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S.E.A. Change Spotlight: Libby MetcalfThrough teaching, mentoring and leading, Metcalf advances S.E.A. Change at UM
Libby Metcalf specializes in the ways humans interact with the natural environment, specifically how Montanans explore their own landscape. As an associate professor in UM’s W.A. Franke College of Forestry and Conservation, she provides oversight on how state agencies like Montana Fish, Wildlife and Parks can promote the human perspective of wildlife, while she teaches a full class load, directs Montana outdoor recreation plans and UM’s Parks, Tourism and Recreation Management program, and co-chairs UM’s Department of Society and Conservation – all while serving on several committees on campus. In between these obligations, Metcalf mentors students and works to advance the mission of S.E.A. Change at UM.
Montanan: Much of your research is centered on making the outdoors accessible by eliminating barriers to recreation. That work naturally echoes the S.E.A. Change movement on campus. How do you view your role in the social movement?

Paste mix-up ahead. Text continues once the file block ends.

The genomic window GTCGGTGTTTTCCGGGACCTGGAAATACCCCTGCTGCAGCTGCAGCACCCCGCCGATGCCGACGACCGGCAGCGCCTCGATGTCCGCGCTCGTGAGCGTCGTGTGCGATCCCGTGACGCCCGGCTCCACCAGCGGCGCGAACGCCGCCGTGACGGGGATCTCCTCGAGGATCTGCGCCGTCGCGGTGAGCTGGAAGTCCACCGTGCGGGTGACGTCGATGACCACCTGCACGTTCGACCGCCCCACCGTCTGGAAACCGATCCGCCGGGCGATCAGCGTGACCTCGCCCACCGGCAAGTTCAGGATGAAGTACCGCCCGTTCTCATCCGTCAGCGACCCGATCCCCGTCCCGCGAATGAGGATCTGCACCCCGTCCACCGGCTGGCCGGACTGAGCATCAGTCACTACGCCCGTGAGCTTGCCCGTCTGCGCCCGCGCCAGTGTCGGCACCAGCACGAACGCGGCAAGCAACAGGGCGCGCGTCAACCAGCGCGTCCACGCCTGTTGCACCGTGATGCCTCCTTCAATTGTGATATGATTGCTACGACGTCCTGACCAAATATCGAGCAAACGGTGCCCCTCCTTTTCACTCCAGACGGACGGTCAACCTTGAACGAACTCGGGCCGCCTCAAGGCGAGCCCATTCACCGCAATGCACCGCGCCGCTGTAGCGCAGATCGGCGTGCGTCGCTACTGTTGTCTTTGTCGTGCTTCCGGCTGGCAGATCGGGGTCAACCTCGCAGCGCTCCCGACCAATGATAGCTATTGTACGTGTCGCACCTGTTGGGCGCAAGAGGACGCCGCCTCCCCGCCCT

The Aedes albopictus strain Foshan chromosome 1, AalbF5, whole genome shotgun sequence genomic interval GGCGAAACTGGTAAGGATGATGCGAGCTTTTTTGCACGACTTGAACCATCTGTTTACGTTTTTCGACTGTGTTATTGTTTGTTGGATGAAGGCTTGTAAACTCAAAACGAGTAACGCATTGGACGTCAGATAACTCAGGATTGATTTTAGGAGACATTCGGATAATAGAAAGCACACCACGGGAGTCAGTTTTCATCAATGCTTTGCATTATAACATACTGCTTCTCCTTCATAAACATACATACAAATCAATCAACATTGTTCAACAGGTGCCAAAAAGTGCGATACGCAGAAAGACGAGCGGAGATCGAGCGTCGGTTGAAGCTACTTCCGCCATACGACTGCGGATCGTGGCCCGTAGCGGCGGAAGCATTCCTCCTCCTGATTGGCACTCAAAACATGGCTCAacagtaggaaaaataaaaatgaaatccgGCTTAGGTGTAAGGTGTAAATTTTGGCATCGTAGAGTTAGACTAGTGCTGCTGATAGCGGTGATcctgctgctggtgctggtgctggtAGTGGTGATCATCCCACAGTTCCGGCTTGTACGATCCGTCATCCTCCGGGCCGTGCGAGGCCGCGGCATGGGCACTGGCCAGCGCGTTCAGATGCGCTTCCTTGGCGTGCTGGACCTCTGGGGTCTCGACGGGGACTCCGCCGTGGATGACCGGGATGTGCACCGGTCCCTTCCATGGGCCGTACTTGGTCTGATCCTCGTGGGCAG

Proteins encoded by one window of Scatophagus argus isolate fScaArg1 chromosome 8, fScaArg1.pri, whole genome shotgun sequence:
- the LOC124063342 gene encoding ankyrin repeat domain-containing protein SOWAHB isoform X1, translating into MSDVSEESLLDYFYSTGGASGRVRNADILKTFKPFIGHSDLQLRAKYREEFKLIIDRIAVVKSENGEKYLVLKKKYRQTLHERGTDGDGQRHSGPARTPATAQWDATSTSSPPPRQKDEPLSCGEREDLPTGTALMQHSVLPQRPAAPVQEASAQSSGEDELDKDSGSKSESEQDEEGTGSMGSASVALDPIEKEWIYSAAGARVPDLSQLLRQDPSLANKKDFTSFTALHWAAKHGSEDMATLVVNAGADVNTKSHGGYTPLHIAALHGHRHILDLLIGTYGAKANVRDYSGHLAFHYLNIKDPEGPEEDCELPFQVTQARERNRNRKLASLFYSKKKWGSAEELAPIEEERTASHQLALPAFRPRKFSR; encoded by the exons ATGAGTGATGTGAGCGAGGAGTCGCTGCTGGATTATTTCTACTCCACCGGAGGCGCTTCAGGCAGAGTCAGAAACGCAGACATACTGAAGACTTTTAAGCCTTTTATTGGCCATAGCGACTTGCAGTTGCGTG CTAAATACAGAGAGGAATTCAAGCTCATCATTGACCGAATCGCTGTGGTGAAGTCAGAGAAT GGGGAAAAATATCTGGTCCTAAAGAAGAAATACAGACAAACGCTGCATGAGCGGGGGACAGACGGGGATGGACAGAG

Metcalf: I am a woman, mom, wife, professor, mentor, sister, scientist, friend and colleague. All these traits make me uniquely poised to be part of this social movement. In fact, the thing I love about S.E.A. Change is that everyone, regardless of background, is part of the movement. I believe many of us on this campus are promoting S.E.A. Change without actually realizing we are; our students, staff and faculty are all making UM a more habitable place for women.
I see natural linkages between S.E.A. Change and my own research focused on connecting the outdoors to all. I believe everyone has the right to go outside and experience all that Montana has to offer. This can mean creating accessible outdoor recreation areas or providing opportunities for underrepresented groups to experience a new activity. However, the most relevant S.E.A. Change research I conduct is focused on female hunters, specifically trying to understand the constraints they face and how they negotiate through them.
Women are the fastest growing demographic in hunting, despite research about the topic being underfunded and understudied. My hope is that I can be part of S.E.A. Change and elevate the need in science to continue these fascinating areas of research.